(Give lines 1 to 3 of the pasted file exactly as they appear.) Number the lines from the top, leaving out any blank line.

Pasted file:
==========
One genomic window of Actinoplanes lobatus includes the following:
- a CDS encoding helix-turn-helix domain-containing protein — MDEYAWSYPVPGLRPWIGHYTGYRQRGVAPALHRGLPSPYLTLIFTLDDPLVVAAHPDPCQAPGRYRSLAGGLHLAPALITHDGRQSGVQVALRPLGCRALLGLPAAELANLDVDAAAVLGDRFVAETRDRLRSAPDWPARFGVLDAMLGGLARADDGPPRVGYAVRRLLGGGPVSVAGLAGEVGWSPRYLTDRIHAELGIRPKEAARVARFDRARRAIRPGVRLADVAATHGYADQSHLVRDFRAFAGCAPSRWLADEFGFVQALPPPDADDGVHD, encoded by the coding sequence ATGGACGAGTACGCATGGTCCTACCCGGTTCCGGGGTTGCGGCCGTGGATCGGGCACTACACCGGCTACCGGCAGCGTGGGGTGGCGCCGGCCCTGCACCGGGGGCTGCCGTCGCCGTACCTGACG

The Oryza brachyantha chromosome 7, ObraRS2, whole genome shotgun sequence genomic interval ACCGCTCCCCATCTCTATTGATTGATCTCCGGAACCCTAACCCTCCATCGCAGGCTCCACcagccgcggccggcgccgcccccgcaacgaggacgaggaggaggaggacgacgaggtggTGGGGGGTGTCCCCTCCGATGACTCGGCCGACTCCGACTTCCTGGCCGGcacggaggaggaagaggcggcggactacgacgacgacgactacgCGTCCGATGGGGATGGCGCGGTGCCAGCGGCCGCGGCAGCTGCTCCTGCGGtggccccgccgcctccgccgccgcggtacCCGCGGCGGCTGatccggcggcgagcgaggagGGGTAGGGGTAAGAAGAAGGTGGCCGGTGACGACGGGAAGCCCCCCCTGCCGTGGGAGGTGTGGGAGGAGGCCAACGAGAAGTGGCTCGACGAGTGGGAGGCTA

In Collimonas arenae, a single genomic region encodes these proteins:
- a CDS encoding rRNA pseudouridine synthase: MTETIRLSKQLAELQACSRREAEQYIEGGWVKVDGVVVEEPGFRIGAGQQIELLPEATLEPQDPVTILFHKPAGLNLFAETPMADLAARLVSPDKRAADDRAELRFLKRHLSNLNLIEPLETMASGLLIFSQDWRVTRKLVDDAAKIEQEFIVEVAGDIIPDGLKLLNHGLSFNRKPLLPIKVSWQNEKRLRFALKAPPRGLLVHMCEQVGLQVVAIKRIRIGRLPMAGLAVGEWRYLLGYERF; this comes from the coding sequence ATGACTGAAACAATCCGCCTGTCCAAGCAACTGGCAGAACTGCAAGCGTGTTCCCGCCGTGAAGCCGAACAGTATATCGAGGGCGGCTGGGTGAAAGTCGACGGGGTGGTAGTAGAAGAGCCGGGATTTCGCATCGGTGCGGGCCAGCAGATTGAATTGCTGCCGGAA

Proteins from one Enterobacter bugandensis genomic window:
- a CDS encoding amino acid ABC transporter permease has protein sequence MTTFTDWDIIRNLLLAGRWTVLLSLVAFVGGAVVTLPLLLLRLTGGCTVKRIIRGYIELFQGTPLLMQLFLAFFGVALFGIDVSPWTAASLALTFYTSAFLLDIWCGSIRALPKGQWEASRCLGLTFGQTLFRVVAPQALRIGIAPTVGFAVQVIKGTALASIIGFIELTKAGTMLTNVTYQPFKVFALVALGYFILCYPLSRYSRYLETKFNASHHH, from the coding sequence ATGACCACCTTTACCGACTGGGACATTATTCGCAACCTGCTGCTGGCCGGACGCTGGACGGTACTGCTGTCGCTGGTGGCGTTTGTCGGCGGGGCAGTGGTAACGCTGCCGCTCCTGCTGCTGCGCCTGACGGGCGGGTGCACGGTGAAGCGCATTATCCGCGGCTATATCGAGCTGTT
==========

One genomic window of Actinoplanes lobatus includes the following:
- a CDS encoding helix-turn-helix domain-containing protein — MDEYAWSYPVPGLRPWIGHYTGYRQRGVAPALHRGLPSPYLTLIFTLDDPLVVAAHPDPCQAPGRYRSLAGGLHLAPALITHDGRQSGVQVALRPLGCRALLGLPAAELANLDVDAAAVLGDRFVAETRDRLRSAPDWPARFGVLDAMLGGLARADDGPPRVGYAVRRLLGGGPVSVAGLAGEVGWSPRYLTDRIHAELGIRPKEAARVARFDRARRAIRPGVRLADVAATHGYADQSHLVRDFRAFAGCAPSRWLADEFGFVQALPPPDADDGVHD, encoded by the coding sequence ATGGACGAGTACGCATGGTCCTACCCGGTTCCGGGGTTGCGGCCGTGGATCGGGCACTACACCGGCTACCGGCAGCGTGGGGTGGCGCCGGCCCTGCACCGGGGGCTGCCGTCGCCGTACCTGACG

The Oryza brachyantha chromosome 7, ObraRS2, whole genome shotgun sequence genomic interval ACCGCTCCCCATCTCTATTGATTGATCTCCGGAACCCTAACCCTCCATCGCAGGCTCCACcagccgcggccggcgccgcccccgcaacgaggacgaggaggaggaggacgacgaggtggTGGGGGGTGTCCCCTCCGATGACTCGGCCGACTCCGACTTCCTGGCCGGcacggaggaggaagaggcggcggactacgacgacgacgactacgCGTCCGATGGGGATGGCGCGGTGCCAGCGGCCGCGGCAGCTGCTCCTGCGGtggccccgccgcctccgccgccgcggtacCCGCGGCGGCTGatccggcggcgagcgaggagGGGTAGGGGTAAGAAGAAGGTGGCCGGTGACGACGGGAAGCCCCCCCTGCCGTGGGAGGTGTGGGAGGAGGCCAACGAGAAGTGGCTCGACGAGTGGGAGGCTA